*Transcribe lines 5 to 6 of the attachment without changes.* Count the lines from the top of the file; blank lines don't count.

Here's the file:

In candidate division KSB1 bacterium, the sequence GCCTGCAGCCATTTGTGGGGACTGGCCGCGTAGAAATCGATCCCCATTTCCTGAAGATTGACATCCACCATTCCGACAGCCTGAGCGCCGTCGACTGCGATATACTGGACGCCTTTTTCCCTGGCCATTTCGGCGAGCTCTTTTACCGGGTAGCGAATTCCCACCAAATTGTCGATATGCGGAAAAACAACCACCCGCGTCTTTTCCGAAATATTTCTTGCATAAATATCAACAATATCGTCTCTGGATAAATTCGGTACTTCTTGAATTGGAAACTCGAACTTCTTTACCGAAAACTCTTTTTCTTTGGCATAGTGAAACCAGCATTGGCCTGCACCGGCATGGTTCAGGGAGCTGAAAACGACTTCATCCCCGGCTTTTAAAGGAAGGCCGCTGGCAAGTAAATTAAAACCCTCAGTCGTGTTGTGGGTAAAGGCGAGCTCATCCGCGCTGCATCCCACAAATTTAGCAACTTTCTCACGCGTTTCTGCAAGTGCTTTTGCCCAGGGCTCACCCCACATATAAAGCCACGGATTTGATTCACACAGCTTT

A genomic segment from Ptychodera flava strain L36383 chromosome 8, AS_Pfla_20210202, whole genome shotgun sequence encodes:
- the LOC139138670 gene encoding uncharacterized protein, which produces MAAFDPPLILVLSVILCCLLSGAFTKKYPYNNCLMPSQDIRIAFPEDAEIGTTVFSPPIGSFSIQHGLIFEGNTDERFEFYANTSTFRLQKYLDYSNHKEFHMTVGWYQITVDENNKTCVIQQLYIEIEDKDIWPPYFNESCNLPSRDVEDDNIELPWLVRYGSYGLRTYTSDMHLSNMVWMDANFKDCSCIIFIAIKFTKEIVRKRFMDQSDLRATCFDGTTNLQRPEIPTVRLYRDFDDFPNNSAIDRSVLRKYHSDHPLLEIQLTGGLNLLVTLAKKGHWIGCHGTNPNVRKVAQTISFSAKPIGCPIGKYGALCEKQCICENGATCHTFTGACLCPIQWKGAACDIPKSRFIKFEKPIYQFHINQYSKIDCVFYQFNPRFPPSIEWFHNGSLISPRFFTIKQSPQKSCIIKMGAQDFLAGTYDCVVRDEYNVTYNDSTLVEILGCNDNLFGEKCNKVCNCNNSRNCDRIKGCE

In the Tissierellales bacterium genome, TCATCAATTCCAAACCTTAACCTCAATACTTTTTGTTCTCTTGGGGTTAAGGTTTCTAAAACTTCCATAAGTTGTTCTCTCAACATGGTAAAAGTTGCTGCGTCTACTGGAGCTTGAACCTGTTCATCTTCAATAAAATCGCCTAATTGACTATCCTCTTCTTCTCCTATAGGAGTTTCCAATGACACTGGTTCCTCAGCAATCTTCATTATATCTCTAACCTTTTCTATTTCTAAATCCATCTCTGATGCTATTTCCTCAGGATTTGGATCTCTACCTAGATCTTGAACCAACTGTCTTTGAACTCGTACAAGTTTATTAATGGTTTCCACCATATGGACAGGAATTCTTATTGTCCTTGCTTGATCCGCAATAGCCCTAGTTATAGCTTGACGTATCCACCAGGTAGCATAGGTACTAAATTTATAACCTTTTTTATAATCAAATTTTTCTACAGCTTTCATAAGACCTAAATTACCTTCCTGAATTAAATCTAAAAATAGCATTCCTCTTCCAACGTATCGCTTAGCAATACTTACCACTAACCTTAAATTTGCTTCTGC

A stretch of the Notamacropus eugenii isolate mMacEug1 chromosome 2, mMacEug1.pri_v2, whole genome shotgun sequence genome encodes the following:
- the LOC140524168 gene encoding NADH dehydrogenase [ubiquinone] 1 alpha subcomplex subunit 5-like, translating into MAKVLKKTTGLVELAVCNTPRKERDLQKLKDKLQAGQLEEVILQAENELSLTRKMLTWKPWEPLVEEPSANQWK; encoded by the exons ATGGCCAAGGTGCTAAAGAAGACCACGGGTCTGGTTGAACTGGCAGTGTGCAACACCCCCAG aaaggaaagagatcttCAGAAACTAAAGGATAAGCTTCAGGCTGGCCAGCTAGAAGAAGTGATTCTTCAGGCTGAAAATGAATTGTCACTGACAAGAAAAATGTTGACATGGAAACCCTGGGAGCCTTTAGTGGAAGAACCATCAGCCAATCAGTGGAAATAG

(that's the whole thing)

A stretch of the Notamacropus eugenii isolate mMacEug1 chromosome 2, mMacEug1.pri_v2, whole genome shotgun sequence genome encodes the following:
- the LOC140524168 gene encoding NADH dehydrogenase [ubiquinone] 1 alpha subcomplex subunit 5-like, translating into MAKVLKKTTGLVELAVCNTPRKERDLQKLKDKLQAGQLEEVILQAENELSLTRKMLTWKPWEPLVEEPSANQWK; encoded by the exons ATGGCCAAGGTGCTAAAGAAGACCACGGGTCTGGTTGAACTGGCAGTGTGCAACACCCCCAG aaaggaaagagatcttCAGAAACTAAAGGATAAGCTTCAGGCTGGCCAGCTAGAAGAAGTGATTCTTCAGGCTGAAAATGAATTGTCACTGACAAGAAAAATGTTGACATGGAAACCCTGGGAGCCTTTAGTGGAAGAACCATCAGCCAATCAGTGGAAATAG